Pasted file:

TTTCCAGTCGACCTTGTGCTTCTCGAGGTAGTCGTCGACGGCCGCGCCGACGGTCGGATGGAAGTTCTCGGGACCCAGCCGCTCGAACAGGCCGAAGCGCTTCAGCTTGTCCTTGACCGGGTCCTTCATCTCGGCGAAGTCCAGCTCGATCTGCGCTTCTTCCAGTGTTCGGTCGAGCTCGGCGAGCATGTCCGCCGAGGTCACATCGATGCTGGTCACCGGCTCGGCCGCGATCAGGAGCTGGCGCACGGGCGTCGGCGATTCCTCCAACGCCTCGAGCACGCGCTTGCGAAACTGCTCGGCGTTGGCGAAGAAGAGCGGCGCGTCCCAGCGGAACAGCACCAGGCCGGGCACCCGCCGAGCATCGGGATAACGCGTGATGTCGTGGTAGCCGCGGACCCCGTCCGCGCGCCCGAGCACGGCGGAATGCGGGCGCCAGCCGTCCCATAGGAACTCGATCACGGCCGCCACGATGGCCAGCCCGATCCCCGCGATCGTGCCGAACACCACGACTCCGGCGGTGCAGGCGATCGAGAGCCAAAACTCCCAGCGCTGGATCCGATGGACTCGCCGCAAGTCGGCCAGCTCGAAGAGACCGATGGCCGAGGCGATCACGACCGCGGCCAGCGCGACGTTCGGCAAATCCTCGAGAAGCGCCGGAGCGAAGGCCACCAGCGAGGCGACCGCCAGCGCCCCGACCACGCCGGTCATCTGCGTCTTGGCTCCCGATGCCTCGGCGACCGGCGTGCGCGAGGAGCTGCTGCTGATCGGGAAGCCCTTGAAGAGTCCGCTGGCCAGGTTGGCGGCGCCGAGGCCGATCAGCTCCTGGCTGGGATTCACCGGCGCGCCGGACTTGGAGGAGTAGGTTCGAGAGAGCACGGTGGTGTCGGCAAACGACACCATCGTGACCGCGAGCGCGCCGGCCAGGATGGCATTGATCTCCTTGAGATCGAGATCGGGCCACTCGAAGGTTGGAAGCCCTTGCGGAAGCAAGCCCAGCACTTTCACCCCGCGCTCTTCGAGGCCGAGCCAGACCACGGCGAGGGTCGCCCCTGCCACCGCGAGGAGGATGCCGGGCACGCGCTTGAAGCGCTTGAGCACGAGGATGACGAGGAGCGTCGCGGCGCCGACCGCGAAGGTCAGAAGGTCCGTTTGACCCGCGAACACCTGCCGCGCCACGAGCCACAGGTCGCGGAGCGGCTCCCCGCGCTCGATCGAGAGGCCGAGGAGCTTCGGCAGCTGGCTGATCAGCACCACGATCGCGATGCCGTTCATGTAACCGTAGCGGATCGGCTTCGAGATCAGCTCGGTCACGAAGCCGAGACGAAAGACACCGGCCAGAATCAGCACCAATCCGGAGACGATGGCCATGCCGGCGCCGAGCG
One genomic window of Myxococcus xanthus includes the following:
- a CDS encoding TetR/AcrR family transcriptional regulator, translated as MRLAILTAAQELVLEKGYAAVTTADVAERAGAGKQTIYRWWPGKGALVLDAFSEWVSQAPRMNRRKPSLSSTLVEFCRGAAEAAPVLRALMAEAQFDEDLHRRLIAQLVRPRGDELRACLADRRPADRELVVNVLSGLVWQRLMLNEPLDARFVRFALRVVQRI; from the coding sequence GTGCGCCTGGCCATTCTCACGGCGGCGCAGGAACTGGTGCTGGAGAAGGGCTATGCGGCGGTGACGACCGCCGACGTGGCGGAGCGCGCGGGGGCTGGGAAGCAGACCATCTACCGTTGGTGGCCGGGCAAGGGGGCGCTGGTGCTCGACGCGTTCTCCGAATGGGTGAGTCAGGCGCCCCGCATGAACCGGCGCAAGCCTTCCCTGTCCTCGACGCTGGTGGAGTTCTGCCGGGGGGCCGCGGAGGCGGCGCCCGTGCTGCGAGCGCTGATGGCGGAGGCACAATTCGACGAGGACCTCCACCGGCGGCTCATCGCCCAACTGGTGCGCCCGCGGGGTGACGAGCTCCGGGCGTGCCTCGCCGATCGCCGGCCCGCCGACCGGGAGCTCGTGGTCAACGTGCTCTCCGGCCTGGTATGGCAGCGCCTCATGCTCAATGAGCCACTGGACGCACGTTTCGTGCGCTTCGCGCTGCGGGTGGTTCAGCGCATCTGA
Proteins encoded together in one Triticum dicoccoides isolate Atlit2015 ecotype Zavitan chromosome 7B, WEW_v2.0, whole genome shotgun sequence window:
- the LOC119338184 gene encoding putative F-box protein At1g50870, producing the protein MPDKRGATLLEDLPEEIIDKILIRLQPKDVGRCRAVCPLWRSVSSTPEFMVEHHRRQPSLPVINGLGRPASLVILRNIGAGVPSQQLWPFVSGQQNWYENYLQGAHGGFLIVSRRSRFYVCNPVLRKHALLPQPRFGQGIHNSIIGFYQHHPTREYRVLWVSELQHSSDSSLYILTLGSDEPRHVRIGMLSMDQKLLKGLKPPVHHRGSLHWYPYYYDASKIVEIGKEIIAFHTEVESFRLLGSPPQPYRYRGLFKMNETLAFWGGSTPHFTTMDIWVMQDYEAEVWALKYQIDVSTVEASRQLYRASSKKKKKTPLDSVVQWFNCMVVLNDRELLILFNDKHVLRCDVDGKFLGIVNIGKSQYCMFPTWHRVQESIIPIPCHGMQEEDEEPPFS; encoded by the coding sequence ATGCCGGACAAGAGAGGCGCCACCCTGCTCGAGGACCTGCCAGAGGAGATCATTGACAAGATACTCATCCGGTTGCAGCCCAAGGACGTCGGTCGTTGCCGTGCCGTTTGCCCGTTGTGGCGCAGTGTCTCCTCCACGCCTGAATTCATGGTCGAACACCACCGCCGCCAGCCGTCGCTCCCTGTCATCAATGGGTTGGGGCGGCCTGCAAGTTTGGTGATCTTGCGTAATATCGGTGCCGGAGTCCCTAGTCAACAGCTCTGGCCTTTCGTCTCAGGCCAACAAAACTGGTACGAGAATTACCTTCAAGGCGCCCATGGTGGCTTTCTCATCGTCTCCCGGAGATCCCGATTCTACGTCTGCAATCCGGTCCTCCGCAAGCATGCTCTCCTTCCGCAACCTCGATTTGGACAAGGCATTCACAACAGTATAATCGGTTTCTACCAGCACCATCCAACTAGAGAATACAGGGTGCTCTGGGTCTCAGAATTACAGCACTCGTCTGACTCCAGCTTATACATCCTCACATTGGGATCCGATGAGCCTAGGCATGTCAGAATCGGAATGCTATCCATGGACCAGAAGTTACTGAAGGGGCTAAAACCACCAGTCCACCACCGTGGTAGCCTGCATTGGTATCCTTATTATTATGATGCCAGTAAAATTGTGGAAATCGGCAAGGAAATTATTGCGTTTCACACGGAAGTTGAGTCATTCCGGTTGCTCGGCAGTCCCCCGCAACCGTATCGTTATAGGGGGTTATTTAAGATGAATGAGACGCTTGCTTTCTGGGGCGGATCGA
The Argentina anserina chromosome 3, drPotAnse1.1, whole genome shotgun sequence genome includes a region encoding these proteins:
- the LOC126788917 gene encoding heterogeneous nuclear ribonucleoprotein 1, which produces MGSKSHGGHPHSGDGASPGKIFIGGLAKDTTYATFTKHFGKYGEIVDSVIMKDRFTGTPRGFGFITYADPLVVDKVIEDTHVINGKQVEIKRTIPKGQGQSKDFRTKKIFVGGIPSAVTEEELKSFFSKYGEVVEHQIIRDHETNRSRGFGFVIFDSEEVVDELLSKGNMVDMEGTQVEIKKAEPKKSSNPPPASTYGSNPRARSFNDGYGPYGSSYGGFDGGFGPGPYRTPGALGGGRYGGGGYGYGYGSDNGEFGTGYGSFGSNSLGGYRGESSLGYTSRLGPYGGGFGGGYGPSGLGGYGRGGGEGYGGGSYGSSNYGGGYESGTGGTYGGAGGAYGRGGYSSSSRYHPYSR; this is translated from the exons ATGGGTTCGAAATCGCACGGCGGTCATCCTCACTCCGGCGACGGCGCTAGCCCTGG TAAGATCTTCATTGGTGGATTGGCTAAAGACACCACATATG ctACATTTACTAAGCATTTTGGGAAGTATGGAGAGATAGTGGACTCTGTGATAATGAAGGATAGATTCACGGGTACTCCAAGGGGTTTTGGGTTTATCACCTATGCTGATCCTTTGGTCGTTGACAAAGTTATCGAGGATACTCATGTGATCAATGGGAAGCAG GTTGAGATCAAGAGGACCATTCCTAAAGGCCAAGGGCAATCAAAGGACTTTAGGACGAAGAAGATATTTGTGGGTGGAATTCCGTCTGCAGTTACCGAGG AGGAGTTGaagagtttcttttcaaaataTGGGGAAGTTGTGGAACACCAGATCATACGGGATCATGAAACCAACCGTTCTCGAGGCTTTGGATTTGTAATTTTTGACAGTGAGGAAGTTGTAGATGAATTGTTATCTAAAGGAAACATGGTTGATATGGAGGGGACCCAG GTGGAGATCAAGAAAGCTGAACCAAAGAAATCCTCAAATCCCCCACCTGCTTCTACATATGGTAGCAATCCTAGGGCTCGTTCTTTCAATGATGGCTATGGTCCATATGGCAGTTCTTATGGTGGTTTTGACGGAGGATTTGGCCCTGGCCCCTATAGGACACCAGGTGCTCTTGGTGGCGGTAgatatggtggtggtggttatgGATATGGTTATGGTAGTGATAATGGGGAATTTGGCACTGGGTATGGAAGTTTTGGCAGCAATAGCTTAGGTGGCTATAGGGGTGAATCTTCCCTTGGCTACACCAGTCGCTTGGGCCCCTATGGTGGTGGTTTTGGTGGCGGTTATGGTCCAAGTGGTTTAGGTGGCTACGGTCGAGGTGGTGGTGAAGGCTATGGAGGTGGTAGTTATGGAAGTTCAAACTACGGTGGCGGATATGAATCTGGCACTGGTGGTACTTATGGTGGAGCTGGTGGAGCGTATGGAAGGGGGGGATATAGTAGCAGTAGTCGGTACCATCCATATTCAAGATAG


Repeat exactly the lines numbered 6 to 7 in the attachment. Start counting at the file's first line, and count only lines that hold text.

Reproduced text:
The Argentina anserina chromosome 3, drPotAnse1.1, whole genome shotgun sequence genome includes a region encoding these proteins:
- the LOC126788917 gene encoding heterogeneous nuclear ribonucleoprotein 1, which produces MGSKSHGGHPHSGDGASPGKIFIGGLAKDTTYATFTKHFGKYGEIVDSVIMKDRFTGTPRGFGFITYADPLVVDKVIEDTHVINGKQVEIKRTIPKGQGQSKDFRTKKIFVGGIPSAVTEEELKSFFSKYGEVVEHQIIRDHETNRSRGFGFVIFDSEEVVDELLSKGNMVDMEGTQVEIKKAEPKKSSNPPPASTYGSNPRARSFNDGYGPYGSSYGGFDGGFGPGPYRTPGALGGGRYGGGGYGYGYGSDNGEFGTGYGSFGSNSLGGYRGESSLGYTSRLGPYGGGFGGGYGPSGLGGYGRGGGEGYGGGSYGSSNYGGGYESGTGGTYGGAGGAYGRGGYSSSSRYHPYSR; this is translated from the exons ATGGGTTCGAAATCGCACGGCGGTCATCCTCACTCCGGCGACGGCGCTAGCCCTGG TAAGATCTTCATTGGTGGATTGGCTAAAGACACCACATATG ctACATTTACTAAGCATTTTGGGAAGTATGGAGAGATAGTGGACTCTGTGATAATGAAGGATAGATTCACGGGTACTCCAAGGGGTTTTGGGTTTATCACCTATGCTGATCCTTTGGTCGTTGACAAAGTTATCGAGGATACTCATGTGATCAATGGGAAGCAG GTTGAGATCAAGAGGACCATTCCTAAAGGCCAAGGGCAATCAAAGGACTTTAGGACGAAGAAGATATTTGTGGGTGGAATTCCGTCTGCAGTTACCGAGG AGGAGTTGaagagtttcttttcaaaataTGGGGAAGTTGTGGAACACCAGATCATACGGGATCATGAAACCAACCGTTCTCGAGGCTTTGGATTTGTAATTTTTGACAGTGAGGAAGTTGTAGATGAATTGTTATCTAAAGGAAACATGGTTGATATGGAGGGGACCCAG GTGGAGATCAAGAAAGCTGAACCAAAGAAATCCTCAAATCCCCCACCTGCTTCTACATATGGTAGCAATCCTAGGGCTCGTTCTTTCAATGATGGCTATGGTCCATATGGCAGTTCTTATGGTGGTTTTGACGGAGGATTTGGCCCTGGCCCCTATAGGACACCAGGTGCTCTTGGTGGCGGTAgatatggtggtggtggttatgGATATGGTTATGGTAGTGATAATGGGGAATTTGGCACTGGGTATGGAAGTTTTGGCAGCAATAGCTTAGGTGGCTATAGGGGTGAATCTTCCCTTGGCTACACCAGTCGCTTGGGCCCCTATGGTGGTGGTTTTGGTGGCGGTTATGGTCCAAGTGGTTTAGGTGGCTACGGTCGAGGTGGTGGTGAAGGCTATGGAGGTGGTAGTTATGGAAGTTCAAACTACGGTGGCGGATATGAATCTGGCACTGGTGGTACTTATGGTGGAGCTGGTGGAGCGTATGGAAGGGGGGGATATAGTAGCAGTAGTCGGTACCATCCATATTCAAGATAG